London’s oldest symphony orchestra marks its golden jubilee of first visit to Japan
- More focus on community, family, education
- Director lauds warmth, friendliness, trust
- Japan is ensemble’s top foreign market
As the final note of Bruckner’s Symphony No 9 died away in the highest reaches of the Yokohama Minato Mirai Hall, the crowd erupted into applause.
Japanese audiences have a deep knowledge of, and appreciation for, exceptional classical music—and in particular, it seems, when it is performed by the London Symphony Orchestra (LSO).
This regard for the oldest symphony orchestra in London, combined with the many friends and supporters it has found here, keeps the orchestra coming back to Japan.
“Japanese audiences are immensely well informed about classical music, which is deeply rooted in the culture for many people here”, Kathryn McDowell CBE, managing director of the orchestra, told BCCJ ACUMEN.
“There is always a strong connection with audiences in Japan when we step onto the platform, and because there are so many beautiful concert halls here, the orchestra sounds so good in these palaces of art”, McDowell explained.
The orchestra marked the 50th anniversary of its first visit to Japan with a series of performances in Osaka, Fukui, Tokyo and Yokohama in early March, following two successful performances in South Korea.
Bernard Haitink, one of the world’s most celebrated conductors, put the musicians through their paces with the Bruckner symphony, while Portuguese pianist Maria João Pires—a Japanophile and classical artist—performed solo pieces by Mozart and Beethoven.
At Tokyo’s Suntory Hall, the orchestra put on its first Family Concert. Aimed at families and children aged between seven and 12, the event was part of its LSO Discovery award-winning education and community programme. This community focus had also been reflected in the invitation to visit London that had been extended last year to some 100 young musicians from across Japan.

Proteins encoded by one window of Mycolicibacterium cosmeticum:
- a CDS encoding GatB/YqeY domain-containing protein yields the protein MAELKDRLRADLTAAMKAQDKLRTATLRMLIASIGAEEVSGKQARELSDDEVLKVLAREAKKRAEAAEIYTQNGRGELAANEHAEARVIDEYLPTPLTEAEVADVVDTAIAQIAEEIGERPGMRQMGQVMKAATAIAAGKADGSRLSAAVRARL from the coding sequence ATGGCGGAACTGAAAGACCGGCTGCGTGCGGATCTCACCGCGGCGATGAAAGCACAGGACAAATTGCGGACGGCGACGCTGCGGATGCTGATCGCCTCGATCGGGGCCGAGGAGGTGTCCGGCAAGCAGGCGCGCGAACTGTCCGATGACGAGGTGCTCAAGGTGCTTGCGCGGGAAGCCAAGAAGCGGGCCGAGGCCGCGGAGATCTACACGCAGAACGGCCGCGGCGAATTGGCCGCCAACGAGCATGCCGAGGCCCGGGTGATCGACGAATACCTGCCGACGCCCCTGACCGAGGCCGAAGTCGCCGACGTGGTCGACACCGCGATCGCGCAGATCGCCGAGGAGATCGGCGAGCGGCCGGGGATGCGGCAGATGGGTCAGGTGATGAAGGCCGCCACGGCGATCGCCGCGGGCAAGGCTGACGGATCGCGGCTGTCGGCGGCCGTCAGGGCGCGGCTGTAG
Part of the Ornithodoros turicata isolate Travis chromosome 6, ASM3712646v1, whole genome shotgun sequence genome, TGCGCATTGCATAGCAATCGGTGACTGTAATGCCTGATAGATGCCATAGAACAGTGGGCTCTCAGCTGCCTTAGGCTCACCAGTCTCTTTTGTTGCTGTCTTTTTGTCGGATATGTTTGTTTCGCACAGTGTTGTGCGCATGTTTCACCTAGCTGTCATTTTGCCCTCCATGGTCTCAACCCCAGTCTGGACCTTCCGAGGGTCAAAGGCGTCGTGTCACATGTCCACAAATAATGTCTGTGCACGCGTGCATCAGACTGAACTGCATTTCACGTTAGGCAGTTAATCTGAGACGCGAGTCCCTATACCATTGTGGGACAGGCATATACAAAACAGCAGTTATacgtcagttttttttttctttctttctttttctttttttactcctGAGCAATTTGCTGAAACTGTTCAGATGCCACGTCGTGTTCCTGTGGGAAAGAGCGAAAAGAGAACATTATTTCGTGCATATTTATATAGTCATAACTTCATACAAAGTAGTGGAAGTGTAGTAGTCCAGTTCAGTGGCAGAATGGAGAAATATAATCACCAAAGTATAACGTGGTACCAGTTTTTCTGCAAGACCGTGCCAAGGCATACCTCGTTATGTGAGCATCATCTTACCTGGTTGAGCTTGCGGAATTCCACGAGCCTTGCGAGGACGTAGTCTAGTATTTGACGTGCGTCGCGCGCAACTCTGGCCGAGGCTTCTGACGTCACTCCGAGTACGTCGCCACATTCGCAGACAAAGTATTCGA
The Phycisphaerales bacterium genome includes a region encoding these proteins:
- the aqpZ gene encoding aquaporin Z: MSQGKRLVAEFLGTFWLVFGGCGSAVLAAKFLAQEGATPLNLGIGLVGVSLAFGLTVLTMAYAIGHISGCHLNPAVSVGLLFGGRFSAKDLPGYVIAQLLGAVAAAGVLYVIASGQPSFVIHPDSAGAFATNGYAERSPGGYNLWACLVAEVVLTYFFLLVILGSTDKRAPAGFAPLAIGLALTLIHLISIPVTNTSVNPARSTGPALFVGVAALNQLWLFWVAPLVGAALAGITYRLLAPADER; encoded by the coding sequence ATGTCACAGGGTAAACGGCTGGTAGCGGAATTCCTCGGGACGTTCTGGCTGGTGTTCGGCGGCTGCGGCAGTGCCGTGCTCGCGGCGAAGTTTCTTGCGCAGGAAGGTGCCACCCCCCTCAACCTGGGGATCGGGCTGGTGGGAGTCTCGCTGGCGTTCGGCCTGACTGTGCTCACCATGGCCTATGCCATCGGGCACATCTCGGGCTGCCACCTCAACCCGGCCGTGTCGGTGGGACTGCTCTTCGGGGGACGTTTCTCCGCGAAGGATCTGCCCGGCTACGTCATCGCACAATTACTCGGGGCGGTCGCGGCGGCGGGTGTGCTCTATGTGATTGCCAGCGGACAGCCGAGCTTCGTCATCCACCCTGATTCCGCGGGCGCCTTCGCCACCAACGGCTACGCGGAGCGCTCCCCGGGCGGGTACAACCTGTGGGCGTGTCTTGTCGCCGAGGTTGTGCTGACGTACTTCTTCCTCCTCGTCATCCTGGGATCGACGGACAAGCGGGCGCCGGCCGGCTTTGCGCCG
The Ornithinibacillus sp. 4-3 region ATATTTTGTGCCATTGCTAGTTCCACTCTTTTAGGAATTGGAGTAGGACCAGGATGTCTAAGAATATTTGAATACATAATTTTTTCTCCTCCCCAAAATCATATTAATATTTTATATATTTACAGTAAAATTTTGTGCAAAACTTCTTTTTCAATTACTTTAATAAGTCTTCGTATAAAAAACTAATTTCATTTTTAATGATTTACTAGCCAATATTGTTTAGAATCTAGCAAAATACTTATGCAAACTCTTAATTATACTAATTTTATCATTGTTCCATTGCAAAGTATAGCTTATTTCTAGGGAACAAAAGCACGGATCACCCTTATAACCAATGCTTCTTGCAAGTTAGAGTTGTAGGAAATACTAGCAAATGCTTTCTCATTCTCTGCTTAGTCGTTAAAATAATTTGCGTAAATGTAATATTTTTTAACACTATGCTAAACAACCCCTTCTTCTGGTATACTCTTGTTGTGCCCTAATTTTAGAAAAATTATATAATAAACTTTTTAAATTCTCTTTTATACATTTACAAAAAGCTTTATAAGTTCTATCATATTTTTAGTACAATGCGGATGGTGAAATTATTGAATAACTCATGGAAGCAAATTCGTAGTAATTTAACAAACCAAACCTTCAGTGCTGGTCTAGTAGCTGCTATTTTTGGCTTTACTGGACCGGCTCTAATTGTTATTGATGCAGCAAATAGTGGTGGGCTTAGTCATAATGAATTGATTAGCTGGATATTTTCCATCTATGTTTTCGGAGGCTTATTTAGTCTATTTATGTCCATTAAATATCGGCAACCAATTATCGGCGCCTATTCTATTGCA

As part of the orchestra’s outreach programme, during this trip McDowell and some of the musicians also visited a Japanese school in Kawasaki, Kanagawa Prefecture.
“We come to Japan every two years and, at the moment, are developing a special initiative to bring some of the smaller ensembles when the full orchestra does not come”, she said.
“The brass quintet came last year and, in the future, we will bring the wind or strings sections.
“That’s something that is quite special to Japan and historically we have a strong connection here”, she added. “I’m talking with the British Council and the [British] embassy [Tokyo] about how to strengthen those links even further”.
Financial services organisations—the Nomura Group and Moore Group—sponsored some of the performances of the current tour.
Previously, supporters have included Takeda Pharmaceutical Company Limited, Mitsubishi Corporation, Hitachi, Ltd., Toshiba Corporation and Mizuho Bank, Ltd. Meanwhile, Canon Inc. is supporting the orchestra’s Russian tour later this year.
In addition, this summer the LSO will perform at the world-famous Aix-en-Provence music festival held in the French town of the same name during June and July; spend its annual residency in New York in October; as well as visit Germany, China, India, Singapore and Australia.
Widely regarded as the top orchestra in London, the LSO was founded in 1904 and has been based at central London’s Barbican Centre since 1982.
As the world’s most recorded orchestra, it first made gramophone recordings in 1912, and is featured on more than 200 cinema soundtracks, including that for the Star Wars film series.
The LSO set up its own recording label 12 years ago, and Japan now is its second-largest market after the UK.
“There is a real tradition of Japanese audiences anticipating what is happening in classical music and then coming and supporting it when it is here”, said McDowell, who was awarded a Commander of the Most Excellent Order of the British Empire (CBE) in Queen Elizabeth II’s 2011 Birthday Honours list for her work in music.
“I would say that the Japanese are ahead of the game when it comes to music.
“I have been coming to Japan for all these years and there is a real sense of warmth as soon as we step onto that platform, and we are very happy to reciprocate that in London”, she said.
“We have been able to ride some storms over the years—economic or whatever—but as well as the warmth, there has also been a real sense of friendliness, loyalty and trust. This is very similar to what we are trying to foster in the LSO”, she said.